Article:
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Why Brokers Should See Themselves as Coaches

Matt Clements Being a Broker, Establishing Your Business, Leadership, Managing Your Agents 1 Comment

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Matt Clements

By Matt Clements

Brokers are the leaders—like a team captain or an association president—they are responsible for your team’s growth by helping each individual player perform their best. Agents are the players, and creating a winning team takes involvement from everyone.

Each team has its all-stars, rookies, seasoned veterans, salty dogs, award winners, and players in a slump. I love baseball; I’m a total nut when it comes to my passion for the game. So, let’s talk about it from a coach’s standpoint. A coach wants the best team possible, and everyone will succeed when each individual contributes—meaning, like a baseball team, all players are involved in the team’s successes and failures.

My previous YPN team, the California YPN team, won the National Association of REALTORS®’ most significant YPN award: State Network of the Year in 2016. We did this largely by understanding the strengths, weaknesses, personalities, and specific talents of our team members. When meeting with my players, I asked them each: “What do you love?” and “What are you really good at?”And we had every player understand and utilize their strengths all year long. Literally, everyone on my team brought a different skill or passion to the table that made us great as a whole.

My grandfather owned his own brokerage in Anaheim, Calif., and he was also a baseball nut. He was a great leader, a past president, and he was his brokerage’s coach.

If you’re a broker, manager, or team leader, here’s how to get started:

Identify the strengths and weaknesses of each player.

Play to their strengths. Most players (agents) love to do two to four activities every day, so help them discover which ones are money-generating activities for them and start there.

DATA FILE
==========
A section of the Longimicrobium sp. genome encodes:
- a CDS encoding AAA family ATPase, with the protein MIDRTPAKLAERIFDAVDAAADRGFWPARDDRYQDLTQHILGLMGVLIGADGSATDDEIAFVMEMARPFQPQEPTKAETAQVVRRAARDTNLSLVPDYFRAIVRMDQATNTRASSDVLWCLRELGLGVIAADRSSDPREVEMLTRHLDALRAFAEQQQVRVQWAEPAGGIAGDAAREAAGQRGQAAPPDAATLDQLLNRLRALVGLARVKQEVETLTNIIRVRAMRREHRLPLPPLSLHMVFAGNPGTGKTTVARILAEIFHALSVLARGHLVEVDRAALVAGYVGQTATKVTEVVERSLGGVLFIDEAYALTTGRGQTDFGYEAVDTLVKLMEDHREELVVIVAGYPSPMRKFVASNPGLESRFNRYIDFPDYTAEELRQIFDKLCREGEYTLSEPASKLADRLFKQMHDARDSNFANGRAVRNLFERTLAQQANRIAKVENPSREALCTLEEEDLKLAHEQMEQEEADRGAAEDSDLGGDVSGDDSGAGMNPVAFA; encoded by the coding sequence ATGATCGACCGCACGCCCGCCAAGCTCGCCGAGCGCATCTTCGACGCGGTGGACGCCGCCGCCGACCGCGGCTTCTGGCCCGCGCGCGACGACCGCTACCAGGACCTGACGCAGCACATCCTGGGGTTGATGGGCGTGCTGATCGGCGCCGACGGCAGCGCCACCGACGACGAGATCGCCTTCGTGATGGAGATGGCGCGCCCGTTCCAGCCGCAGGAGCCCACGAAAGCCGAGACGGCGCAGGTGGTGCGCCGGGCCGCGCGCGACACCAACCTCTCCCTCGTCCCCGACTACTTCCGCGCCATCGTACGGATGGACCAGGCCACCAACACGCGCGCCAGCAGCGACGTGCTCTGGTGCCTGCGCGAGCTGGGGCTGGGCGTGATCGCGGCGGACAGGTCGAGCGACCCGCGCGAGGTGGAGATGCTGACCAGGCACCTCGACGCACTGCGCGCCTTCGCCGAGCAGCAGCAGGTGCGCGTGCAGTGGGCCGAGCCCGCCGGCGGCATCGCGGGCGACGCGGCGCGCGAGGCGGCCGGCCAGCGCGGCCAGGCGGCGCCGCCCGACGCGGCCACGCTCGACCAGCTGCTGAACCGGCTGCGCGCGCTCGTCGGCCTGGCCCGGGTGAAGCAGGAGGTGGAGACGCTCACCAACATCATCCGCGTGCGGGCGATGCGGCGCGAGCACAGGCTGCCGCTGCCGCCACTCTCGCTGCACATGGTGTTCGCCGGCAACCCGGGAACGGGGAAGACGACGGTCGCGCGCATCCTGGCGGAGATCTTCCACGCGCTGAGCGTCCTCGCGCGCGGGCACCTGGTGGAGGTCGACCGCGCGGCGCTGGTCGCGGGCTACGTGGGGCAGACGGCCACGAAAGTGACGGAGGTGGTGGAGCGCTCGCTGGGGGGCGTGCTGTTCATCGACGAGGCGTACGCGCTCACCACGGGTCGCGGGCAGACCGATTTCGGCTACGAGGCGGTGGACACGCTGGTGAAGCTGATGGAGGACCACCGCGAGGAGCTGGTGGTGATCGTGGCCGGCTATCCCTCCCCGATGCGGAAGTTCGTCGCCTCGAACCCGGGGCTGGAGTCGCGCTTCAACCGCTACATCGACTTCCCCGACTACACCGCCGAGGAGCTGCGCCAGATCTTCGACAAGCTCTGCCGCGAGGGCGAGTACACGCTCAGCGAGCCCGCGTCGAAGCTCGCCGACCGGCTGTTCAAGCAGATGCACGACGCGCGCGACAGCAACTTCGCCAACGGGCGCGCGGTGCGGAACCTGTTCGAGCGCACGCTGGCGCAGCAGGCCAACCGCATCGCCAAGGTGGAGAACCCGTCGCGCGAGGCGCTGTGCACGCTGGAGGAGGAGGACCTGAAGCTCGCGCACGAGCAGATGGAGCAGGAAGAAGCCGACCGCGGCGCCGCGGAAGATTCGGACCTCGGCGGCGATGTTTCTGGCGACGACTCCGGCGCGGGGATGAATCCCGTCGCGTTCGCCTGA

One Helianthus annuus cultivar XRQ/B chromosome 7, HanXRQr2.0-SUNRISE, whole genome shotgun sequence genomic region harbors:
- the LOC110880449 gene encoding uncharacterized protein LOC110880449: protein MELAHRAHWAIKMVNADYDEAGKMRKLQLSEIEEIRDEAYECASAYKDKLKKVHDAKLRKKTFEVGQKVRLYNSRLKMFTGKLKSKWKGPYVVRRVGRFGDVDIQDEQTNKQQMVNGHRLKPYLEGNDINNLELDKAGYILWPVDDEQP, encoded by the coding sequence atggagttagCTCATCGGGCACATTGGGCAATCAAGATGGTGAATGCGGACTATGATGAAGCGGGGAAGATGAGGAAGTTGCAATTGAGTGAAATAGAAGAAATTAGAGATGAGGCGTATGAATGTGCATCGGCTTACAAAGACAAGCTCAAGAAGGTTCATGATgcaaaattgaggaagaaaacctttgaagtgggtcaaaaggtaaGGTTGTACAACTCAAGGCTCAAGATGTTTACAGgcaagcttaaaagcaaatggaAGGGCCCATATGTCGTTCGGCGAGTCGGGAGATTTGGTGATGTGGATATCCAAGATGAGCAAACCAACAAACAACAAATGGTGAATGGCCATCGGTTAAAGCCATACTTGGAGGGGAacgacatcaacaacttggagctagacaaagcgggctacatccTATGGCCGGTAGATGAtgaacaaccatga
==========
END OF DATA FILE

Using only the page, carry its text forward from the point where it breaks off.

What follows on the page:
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Each player should write down their goals for the year.

A good challenge is to ask each player (agent) to write a one-page letter to themself, dated a year ahead (e.g. June 2023) explaining, in the first person, exactly what they accomplished in the year. Tell your players to GO BIG!!! Squeeze it into a single page of blank white paper with a blue pen.

Have your players tell themselves how much volume they sold, how much they earned, how much of those earnings they put into their long-term savings, where they vacationed, what their family and personal relationships are like, and, most importantly, how all that makes them feel.

If your players cry while writing it, they’re doing it correctly.

Next, have them laminate the paper, and read it aloud to themselves both in the morning when they rise and also right before going to bed, and watch what happens at year’s end. This is powerful.

I also recommend modifying the letter every three to six months in the event a new idea or life change happens. Continue making these “vision statements” year after year.

Learn how your players operate.

Get a heritage profile—my coach at Buffini and Co. does one for all the players. This will help identify what and how each player operates. This is a valuable long-term insight into one’s self, which helps each person build and maintain relationships in their world, and understand where their drive comes from and how to make that happen.

Next, get everyone to read the book, Think and Grow Rich by Napolean Hill. This is my “business bible” and will help the reader understand what they are truly passionate about. When they finish the first read through, tell them to close the back cover, turn it over to the front cover again, and read it a second time, this time they should mark it up with underlines, side notes, highlights, and even in the front inside cover. Have them reference the page number(s) that made an impact, and write a short line about what it meant to them. This is powerful.